NEW YORK (CNN/Money) -
So you want to refinance your mortgage. Get in line.
Record-low interest rates – the 30-year fixed mortgage rate now stands at 6.15 percent – have homeowners scrambling to slash their payments. In 2001, a boom year, Freddie Mac saw refinance originations totaling $1.1 trillion. This year, the number could be higher, said Frank Nothaft, Freddie Mac's chief economist.
"I've never seen the market like this," said Michael Daversa, a mortgage broker with Atlantic National Mortgage, in Westport, Conn. "It doesn't even compare to last year. I thought October and November 2001 were the busiest months of my life. The last 6 weeks absolutely blow them away. Every single customer I've ever had has called to at least ask whether a refi is a good idea."
In an ordinary market, processing a refi usually takes about a month, so homeowners typically opt for a 30-day lock on mortgage rates, which freezes the rate while the paperwork is completed. But these days, closing on a refi in 30 days or less is next to impossible.
What to do?
As such, Keith Gumbinger, vice-president of HSH Associates, an online publisher of mortgage and consumer loan information, said he suggests consumers at least inquire about a 45- or 60-day lock, which cost slightly more.
The standard 30-day lock may cost consumers nothing, if they close within the month. Lenders usually require a deposit - 1 percent of the total loan amount is standard fare - which gets returned to you or applied to closing costs if you close within the 30-day window. Close late, however, and you can kiss that deposit goodbye. On a $200,000 mortgage, that's $2,000 gone.
But lock in rates for a longer period and you'll either pay a higher interest rate or an up-front percentage-based fee – or both.
A 60-day lock, for example, might cost you an 1/8 of a point more in interest, Gumbinger said. On a $200,000 mortgage at 6.25 percent, you'd pay a total of $243,316 in interest. Lock in a 6.375 percent rate, just 1/8 percent higher - and you'd pay $249,186 in total interest, nearly $6,000 more over the life of the loan.
Or, you might have to cough up 1/2 percentage point in up-front fees. On the same mortgage loan, you'd pay a $1,000 fee.
Exactly what you pay for the added security of a locked rate varies among lenders. But Gumbinger said fees and mortgage rates generally climb as the length of your lock increases.
Missing the deadline
You won't likely miss your closing date if you choose an ample lock-in period, but you know what they say about the best laid plans.
"Technology streamlines the process, but there are still delays," Gumbinger said. "Inspectors and appraisers can only do so much in a day. Paperwork has to get through the mail."
Before you choose a lock, look for caveats, said Doug Duncan, chief economist of the Mortgage Bankers Association of America. Don't hesitate to ask exactly what would happen and what you would be responsible for if your lock date passes and you haven't closed.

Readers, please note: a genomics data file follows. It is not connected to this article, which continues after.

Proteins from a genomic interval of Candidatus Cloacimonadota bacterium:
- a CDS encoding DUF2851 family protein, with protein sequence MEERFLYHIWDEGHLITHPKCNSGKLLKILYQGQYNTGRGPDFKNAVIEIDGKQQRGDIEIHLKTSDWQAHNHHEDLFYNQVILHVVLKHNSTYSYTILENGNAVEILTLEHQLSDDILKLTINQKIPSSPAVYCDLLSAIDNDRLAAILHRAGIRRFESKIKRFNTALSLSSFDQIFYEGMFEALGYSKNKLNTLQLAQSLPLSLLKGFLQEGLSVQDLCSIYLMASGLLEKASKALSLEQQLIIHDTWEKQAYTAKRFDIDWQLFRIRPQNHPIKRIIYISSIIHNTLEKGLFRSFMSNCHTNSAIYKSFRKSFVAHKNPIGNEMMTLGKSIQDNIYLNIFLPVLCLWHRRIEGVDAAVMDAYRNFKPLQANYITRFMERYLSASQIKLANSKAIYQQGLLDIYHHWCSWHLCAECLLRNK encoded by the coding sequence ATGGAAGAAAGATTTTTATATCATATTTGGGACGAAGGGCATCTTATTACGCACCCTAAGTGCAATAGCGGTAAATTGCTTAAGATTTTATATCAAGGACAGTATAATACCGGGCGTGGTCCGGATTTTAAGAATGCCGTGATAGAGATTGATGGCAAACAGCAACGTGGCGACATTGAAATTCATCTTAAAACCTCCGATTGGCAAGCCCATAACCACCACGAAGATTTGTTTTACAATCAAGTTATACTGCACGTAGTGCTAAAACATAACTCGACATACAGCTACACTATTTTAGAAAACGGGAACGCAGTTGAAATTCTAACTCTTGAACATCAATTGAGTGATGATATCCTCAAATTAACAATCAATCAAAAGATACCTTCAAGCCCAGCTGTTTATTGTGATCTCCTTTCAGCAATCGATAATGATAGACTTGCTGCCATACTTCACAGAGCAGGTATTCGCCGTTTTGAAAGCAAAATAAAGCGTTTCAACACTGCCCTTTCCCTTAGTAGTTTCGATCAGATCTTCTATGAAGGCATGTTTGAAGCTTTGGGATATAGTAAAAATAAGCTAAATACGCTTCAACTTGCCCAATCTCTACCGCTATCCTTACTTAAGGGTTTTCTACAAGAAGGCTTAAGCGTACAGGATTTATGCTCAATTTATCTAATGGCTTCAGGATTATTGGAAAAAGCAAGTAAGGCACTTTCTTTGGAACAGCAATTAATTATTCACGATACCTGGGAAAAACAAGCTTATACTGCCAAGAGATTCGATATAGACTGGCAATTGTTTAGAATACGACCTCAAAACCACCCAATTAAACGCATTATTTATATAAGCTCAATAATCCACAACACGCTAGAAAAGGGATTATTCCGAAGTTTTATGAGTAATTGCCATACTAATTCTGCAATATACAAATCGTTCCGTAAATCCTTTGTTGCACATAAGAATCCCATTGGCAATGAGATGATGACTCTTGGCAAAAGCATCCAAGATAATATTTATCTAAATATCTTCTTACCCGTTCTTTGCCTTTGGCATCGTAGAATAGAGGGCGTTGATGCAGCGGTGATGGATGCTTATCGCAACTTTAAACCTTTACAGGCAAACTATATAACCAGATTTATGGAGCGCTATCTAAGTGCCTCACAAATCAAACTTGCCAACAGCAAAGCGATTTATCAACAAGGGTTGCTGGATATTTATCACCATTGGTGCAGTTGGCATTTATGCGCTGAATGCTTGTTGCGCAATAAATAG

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Lenders play by their own sets of rules. Some have a one-time option that allows your rate to drop one time if the market permits after you've locked. Others allow for lock extensions, ranging from 2 to 15 days, in a crunch. And some lenders will honor your original rates if they are responsible for closing delays.
On the other hand, if you're responsible for the delay you may have to absorb the loss and pay more.
"Having all your ducks in a row improves the odds of closing on time," Gumbinger said.
Another way to hedge your bets is to refinancing through your original lender. It's certainly worth your first phone call, Gumbinger said. They have all your information at their fingertips, so they should be able to expedite the process and they may not have to re-crunch all the numbers -- costing you less.
"[Your original lender] may or may not offer a rock-bottom interest rate, but if you can improve your rate by a reasonable amount and all you have to do is sign a few documents, that can be very worthwhile," he added.
The old days
If you're frustrated by the process already, remember refi loans are getting less painful every year. Technology has streamlined the mortgage application process and has lenders in a good position to manage high loan volume.
During the first modern-day refi boom in 1987, Gumbinger said, delays were "outrageous."
"People lost their locks, extensions on locks and so on," Nothaft said. "I know of people who waited 9 months for a refi to close."
Contrast that with last year's refi rush.
"The housing finance system handled about 2.5 times the number of loans last year that it did during the first boom, and we had no reports of significant bottlenecks," Nothaft said.